Globally, we produce about 2.12 Billion tons of waste every year. If you’re having a hard time picturing that much waste, how about this – if that garbage was put into trucks they would circle the globe 24 times!
But what the hell does garbage have to do with preparedness?
Well, it’s probably one of the biggest threats you will face during a long-term disaster or collapse. In fact, in areas of the world that do not have regular trash collection, the threat to the environment, health, and safety is monumental. From pollution issues and dirty waterways to toxic discharge from trash and disease, these issues are very real and they are issues that will hit Americans very hard during a long-term disaster or collapse.
Often, people who talk about urban survival worry about things like raiders and roaming gangs, but the real danger may actually come from something that you already have in your home: Garbage
What are the threats and ramifications of trash during a collapse or long-term disaster?
Unfortunately, this is topic that’s often ignored be so-called preparedness experts. But it’s a topic that you can’t afford to ignore, especially if you live in a big city.
The average American throws away a lot of stuff, so much stuff that if you added up all the waste that’s produced each year in the United States, you would be able to fill over 2.3 million 747 jumbo jets.
That’s a lot of Garbage!
With so much waste being produced in America, you really need to start thinking about what things might look like during a long-term collapse scenario. If the country ever collapsed, and basic services like garbage removal stopped, people who live in big cities are going to be in for some major trouble.
Here is what you can expect.
When waste stops being collected, the frequency of illness such as diarrhea and acute respiratory infections are going to skyrocket. In many parts of Africa, where waste management is almost non-existent, improper garbage disposal already causes devastating epidemics of mosquito-borne malaria, Lassa Fever, Yellow Fever, and other grave diseases.
First, the fleas and flies will move in; followed by ants, cockroaches, and then rats and other rodents. But the real danger will be one that’s a little harder to see.
Garbage will become a huge public health issue. The growing waste problem will likely spread infectious diseases throughout the community. This one problem has the potential to kill more people than any other part of the crisis.
Don’t think it can happen in the U.S.? It Already is!
In hellholes like Los Angeles, where mentally ill liberals have allowed their city to be taken over by drug addicts and scumbags, people are illegally dumping trash, used syringes, and human waste throughout the city. The problem is so bad that the city is starting to see outbreaks of typhus throughout the homeless community.
Los Angeles city officials actually declared downtown’s skid row — roughly 54 square blocks where more than 4,000 homeless congregate — a “typhus zone.”
“The Pasadena Public Health Department is reporting epidemic levels of typhus fever this year,” read a statement from that city on Friday.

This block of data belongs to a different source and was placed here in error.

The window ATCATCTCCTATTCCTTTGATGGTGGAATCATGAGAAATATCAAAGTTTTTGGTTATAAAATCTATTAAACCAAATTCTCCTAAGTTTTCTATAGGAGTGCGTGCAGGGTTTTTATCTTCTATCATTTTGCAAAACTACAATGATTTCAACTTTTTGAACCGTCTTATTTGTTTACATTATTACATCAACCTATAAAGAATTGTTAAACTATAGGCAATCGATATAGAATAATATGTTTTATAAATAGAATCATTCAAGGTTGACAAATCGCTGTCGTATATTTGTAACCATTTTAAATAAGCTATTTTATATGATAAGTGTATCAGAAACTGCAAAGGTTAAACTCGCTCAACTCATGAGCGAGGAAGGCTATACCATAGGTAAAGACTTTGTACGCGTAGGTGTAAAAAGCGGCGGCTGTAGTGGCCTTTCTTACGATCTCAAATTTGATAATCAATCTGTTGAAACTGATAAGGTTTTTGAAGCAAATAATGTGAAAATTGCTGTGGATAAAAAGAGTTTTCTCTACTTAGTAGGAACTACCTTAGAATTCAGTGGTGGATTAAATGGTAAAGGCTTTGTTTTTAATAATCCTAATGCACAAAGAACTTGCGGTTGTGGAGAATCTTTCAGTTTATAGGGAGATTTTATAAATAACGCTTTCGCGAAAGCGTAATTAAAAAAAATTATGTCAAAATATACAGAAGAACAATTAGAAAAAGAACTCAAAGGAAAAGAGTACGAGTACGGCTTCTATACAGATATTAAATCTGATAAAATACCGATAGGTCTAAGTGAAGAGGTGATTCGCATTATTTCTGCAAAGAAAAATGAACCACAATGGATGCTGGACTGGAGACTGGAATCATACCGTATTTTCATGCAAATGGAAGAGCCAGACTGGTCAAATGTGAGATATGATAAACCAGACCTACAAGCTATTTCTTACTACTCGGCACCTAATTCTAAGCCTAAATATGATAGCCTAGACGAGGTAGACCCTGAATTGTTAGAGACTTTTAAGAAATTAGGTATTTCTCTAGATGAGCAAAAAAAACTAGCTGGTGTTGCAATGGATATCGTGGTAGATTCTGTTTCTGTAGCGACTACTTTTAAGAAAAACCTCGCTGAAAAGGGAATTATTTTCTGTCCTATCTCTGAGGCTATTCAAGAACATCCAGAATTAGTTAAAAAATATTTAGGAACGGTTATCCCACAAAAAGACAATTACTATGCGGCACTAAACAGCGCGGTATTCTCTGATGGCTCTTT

“With increased rat density, diseases like typhus are very likely to occur,” said Dr. Lee W. Riley, an infectious disease researcher at the University of California, Berkeley.
Remember, this is happening during the so-called “Good Times”! What happens when the system completely breaks down?
What to do with Garbage when the SHTF?
If you live in a city, there may not be a lot that you can do. Even during short-term disasters like Hurricane Katrina, garbage became a huge problem for people living in the city of New Orleans. The Louisiana Department of Environmental Quality estimated that the hurricane resulted in 22 million tons of garbage.
If you live in a rural area, you might be in better shape:
Burning your garbage: Although it’s not the healthiest solution in the world, for thousands of years it was about the only solution that people had to remove waste from their homes. To this day, a number of people in rural areas of the United States still use it as their primary source of waste removal.
If this becomes your only option, you want to do it late at night to minimize your exposure. The last thing that you want to do is draw attention to your bug out location, by advertising the fact that you have stuff to burn to begin with. Burning at night makes it harder for people to see the smoke, and will make it harder for them to find your location.
Burying your Trash: Another option that you may need to consider during a long-term disaster situation is burying your trash. Burying your waste can help prevent the spread of disease, and can keep rodents and predatory animals away from your home.
Just remember, never bury trash close to a water source, and never dig a garbage pit below the water table level.
Creative uses for your garbage: Like it or not, stuff that you normally would have thrown away during the good times will now have to be recycled, and I’m not talking about placing it in the big green bin. You will have to find creative uses for everything that you have, including things that might seem like garbage.
Animal Feed. Most of your scrapes, vegetable peels, and other inedible foods can be easily turned into feed for your animals. This will help not only minimize your waste but is also a great way to feed helpful animals like chickens, goats, and rabbits.
Composting – Composting is easy and is another great way to turn your organic wastes into a valuable resource. Composting produces nutrient-rich material that can be used to help your survival gardens thrive.
Have you prepared to deal with health and sanitation issues during a long-term disaster? Now is the time to make a plan and stock up on Sanitation supplies!